Woks are among the most adaptable culinary instruments in existence. Woks are a straightforward design that originated in China and are now used all over the world. These round cooking pans come in a wide range of materials and designs, but their distinctive shape is as practical as it is recognizable. This article will guide you to choose a wok.
What is Wok?
A wok is a deep frying pan with sloping sides that evenly disperse heat. The wok is an ancient Chinese invention with deep Asian roots. It is typically a high-walled, round-bottomed pan, though flat-bottomed versions are becoming more common because they can be used on standard ranges. It frequently has either two side handles or a single long handle.
Why is a Wok Special?
Here are some of a wok’s essential features:
1. The Heat is Distributed Quickly
Woks made of carbon steel respond very quickly to heat. They experience rapid temperature changes. Because of this, it is possible to keep the tender quality of the meat while preserving the crispiness of the vegetables.
2. Has a Different Heat Zone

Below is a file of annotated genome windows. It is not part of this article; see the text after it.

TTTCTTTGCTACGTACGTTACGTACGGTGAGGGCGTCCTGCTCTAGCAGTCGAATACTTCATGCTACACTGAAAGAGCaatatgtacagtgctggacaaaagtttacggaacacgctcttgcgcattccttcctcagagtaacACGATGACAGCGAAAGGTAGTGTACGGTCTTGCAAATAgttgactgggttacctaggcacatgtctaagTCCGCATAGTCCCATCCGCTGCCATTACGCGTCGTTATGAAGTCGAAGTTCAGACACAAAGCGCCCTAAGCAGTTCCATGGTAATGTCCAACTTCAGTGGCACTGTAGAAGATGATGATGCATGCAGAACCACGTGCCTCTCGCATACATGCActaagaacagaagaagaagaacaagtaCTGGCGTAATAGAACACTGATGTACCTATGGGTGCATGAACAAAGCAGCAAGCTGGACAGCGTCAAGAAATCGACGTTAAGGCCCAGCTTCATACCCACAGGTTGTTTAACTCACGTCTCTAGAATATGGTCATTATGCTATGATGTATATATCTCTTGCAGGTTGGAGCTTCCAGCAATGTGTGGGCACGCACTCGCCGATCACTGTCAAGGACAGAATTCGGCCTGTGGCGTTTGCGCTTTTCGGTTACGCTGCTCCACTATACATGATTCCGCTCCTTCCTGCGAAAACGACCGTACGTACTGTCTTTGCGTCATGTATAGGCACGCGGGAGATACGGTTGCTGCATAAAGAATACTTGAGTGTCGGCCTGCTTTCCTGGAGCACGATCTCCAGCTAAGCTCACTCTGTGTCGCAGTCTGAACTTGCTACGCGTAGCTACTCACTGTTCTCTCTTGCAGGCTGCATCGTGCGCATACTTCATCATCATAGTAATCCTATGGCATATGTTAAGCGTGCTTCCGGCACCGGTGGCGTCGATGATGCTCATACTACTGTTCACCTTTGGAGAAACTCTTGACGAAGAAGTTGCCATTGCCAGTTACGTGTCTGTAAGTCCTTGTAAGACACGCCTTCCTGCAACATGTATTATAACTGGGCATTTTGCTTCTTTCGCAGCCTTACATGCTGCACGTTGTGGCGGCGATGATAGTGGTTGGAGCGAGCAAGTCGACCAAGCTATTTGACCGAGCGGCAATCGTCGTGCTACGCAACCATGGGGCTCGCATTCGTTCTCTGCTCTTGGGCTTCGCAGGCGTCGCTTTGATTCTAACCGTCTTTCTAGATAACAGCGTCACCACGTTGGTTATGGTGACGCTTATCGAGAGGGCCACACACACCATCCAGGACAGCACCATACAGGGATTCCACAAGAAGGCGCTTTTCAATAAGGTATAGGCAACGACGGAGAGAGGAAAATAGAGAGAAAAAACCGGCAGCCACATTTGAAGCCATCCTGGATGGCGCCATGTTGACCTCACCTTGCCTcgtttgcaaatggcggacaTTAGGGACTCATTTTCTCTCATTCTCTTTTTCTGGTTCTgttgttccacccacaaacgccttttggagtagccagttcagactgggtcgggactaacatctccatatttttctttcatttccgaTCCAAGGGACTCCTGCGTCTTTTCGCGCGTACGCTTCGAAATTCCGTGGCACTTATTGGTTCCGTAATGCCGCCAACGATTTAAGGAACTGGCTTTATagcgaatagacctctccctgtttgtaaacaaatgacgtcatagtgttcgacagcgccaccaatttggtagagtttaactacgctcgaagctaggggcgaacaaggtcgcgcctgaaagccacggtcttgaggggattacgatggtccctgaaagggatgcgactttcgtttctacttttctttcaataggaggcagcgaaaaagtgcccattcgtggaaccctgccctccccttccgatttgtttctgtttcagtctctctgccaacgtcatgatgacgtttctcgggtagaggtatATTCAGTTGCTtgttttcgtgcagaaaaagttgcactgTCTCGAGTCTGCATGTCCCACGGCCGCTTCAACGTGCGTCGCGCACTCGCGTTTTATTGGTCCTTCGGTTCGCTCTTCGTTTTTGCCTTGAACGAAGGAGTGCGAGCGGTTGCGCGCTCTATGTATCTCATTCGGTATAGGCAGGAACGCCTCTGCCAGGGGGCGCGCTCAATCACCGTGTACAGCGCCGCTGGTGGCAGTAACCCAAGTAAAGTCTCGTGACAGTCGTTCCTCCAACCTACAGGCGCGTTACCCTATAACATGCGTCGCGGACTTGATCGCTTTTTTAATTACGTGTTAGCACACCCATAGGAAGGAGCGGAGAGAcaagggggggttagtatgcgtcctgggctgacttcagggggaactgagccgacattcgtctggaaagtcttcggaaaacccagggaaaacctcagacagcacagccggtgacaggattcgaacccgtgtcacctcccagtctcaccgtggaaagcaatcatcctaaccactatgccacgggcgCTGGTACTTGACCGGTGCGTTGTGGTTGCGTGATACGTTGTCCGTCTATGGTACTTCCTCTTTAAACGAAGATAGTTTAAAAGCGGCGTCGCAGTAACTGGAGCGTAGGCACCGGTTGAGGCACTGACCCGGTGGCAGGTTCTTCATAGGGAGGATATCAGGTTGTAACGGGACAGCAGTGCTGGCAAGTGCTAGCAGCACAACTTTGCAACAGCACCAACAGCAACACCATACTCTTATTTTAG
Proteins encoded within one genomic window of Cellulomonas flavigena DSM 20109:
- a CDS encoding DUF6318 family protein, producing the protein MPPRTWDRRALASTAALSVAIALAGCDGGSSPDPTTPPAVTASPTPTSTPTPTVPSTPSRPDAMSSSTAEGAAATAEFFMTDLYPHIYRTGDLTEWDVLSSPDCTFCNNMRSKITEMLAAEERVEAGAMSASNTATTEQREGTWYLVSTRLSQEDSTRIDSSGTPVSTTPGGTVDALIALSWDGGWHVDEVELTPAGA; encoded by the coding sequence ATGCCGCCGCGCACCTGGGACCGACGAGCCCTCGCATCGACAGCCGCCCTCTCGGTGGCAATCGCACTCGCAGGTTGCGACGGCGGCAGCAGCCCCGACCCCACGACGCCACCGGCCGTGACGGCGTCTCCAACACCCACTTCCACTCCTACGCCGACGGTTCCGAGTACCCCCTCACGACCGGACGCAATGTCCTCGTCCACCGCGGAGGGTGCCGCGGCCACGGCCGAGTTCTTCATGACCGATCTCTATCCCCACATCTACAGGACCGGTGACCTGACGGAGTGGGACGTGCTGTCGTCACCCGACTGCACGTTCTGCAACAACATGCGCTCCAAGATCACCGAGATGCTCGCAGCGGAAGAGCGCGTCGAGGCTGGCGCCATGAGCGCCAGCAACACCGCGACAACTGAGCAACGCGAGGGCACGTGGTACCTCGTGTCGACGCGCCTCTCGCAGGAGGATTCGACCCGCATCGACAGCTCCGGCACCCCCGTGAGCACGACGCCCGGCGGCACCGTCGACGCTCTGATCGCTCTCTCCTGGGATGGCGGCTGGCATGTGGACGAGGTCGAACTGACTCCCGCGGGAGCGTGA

The bowl-like shape of the wok gives it the ability to create distinct heat zones. Therefore, when stir-frying, you can move ingredients that have been partially cooked to the side (lower heat), and then cook new ingredients in the center (higher heat), before combining them.
3. Ingredients Hold Up Well
The steep side of the wok makes it easy to toss the ingredients, which helps to ensure that everything cooks at the same rate. This helps to keep your cooking area neat by catching any splatters of oil, sauces, or other liquids that may occur.
4. Can Be Used in Various Ways
Many people think that the wok is only used for stir-frying, which is a method of cooking that is common in Chinese cuisine as well as many other Asian cuisines. However, this is only the beginning of what can be accomplished with a wok. It can also be used to braise, blanch, boil, fry, and even smoke food.
5. Easily Maintained
In contrast to contemporary non-stick cookware, a wok is highly resistant to scratches and can be easily reconditioned even if it has been neglected and rusted over time. The longer one uses a wok, the better a wok becomes.
How to Season a Wok?
What does seasoning a wok accomplish? First and foremost, it’s to stop it from rusting. The second goal is to create a naturally non-stick surface using a method known as fat polymerization. Simply put, it develops a patina of hardened oil that has a non-stick effect by burning oil on its surface at a high temperature.